Swarovski SLC W B 8x42 review NEW 2020
A star is... reborn.
First review was 11-10-2014. Since November 2020 I own an SLC, #C8951461191, and have written a new review.
If I could only keep one binocular, it would be the SLC 8x42.
It has a view that just makes me sing: Easy, friendly, warm, with a deep rendering of space that drags you into the image and lets the glass disappear. Immersive.
A unique combination of qualities:
1. A curved field with all other aberrations very well controlled (the Ultravids have worse, classic Zeiss binoculars like HT and FL havemuch worse aberration control).
2. A refined, clever boost of perceived contrast and brightness that I like better than the Zeiss way. There is a yellowgreen colour bias but very acceptable. It´s really amazing how bright and contrasty the images are. I always feel they are brighter than what I see with my eyes, whereas with most other glasses they feel darker...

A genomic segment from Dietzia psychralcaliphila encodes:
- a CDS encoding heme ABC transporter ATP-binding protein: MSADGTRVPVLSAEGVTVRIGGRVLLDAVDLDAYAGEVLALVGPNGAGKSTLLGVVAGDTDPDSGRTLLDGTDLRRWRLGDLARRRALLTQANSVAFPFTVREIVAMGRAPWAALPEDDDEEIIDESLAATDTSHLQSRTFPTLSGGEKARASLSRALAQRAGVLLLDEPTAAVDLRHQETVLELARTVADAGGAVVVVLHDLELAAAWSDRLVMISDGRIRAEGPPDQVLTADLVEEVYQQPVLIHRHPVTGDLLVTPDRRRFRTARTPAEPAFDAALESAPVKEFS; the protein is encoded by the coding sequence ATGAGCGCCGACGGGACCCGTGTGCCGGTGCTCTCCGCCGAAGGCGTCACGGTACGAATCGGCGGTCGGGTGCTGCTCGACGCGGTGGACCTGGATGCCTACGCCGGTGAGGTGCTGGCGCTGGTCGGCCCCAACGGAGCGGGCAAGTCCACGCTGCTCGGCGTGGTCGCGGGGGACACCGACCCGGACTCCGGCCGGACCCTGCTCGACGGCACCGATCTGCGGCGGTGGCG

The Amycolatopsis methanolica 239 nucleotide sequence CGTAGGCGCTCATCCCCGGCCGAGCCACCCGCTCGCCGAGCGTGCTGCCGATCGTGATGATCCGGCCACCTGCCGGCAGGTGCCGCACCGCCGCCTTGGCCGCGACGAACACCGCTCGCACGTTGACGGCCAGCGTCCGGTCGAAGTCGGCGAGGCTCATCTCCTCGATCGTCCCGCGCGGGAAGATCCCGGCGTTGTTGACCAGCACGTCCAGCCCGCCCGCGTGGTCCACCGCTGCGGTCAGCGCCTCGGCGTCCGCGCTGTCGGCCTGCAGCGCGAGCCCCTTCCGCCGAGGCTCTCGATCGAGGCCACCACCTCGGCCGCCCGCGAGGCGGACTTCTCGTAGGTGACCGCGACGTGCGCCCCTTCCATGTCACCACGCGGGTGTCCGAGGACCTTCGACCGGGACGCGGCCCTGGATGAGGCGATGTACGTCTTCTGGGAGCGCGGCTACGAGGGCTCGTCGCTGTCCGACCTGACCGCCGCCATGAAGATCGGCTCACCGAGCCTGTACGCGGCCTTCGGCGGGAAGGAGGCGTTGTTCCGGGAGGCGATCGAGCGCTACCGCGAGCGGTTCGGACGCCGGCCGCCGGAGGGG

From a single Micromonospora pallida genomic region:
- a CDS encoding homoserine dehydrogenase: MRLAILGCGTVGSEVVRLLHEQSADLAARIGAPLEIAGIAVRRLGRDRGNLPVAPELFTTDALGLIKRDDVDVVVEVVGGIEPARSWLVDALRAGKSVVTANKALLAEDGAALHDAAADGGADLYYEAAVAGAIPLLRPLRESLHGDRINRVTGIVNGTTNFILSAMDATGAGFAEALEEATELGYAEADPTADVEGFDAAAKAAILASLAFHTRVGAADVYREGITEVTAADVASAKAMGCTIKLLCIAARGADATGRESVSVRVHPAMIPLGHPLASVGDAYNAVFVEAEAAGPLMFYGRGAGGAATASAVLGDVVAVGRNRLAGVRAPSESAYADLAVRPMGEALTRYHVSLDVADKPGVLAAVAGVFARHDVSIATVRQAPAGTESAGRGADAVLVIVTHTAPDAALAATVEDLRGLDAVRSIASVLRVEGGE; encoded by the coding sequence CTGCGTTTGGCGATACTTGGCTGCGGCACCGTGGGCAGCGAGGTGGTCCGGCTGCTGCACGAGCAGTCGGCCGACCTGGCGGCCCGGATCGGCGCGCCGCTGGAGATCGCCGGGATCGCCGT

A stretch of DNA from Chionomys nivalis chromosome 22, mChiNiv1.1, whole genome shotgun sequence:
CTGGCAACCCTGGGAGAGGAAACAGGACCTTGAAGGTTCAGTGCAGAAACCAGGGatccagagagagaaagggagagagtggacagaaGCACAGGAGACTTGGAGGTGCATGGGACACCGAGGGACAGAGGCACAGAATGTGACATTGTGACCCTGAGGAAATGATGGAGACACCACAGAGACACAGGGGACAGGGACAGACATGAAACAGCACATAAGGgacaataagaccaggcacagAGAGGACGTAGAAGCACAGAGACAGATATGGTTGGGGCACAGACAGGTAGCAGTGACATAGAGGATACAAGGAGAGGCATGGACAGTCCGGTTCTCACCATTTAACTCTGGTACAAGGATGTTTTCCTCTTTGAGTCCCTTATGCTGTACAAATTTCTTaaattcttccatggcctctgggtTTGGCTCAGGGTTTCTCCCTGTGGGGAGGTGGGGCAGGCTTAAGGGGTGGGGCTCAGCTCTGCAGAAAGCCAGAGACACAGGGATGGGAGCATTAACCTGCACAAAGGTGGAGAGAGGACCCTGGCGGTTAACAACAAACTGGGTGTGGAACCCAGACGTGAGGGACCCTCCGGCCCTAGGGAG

EASE OF VIEW, EASE OF USE OF A FLAT FIELD GLASS, BUT WITH CURVED FIELD GREAT 3D...
The SLC flares a lot in strong backlight, but there are also also a tendency for peripheral flares in sidelight. Internal blackening is definitely underwhelming.
The focuser, although it has improved with use, is a bit rough and has a too long focus throw.
The closest focus is 3.2 meters and was a mere 1.8 meters in the previous model.
It is a somewhat ugly glass, again unlike the previous model SLC HD.
As far as I understand (video from Swarovski) the SLC has now an evolution history of 25 years. The previous model SLC HD was only built between 2010 and 2013, and only USD 200 cheaper than the Swarovision. Swarovski then downgraded this model to the SLC WB, as described above, and lowered its price considerably.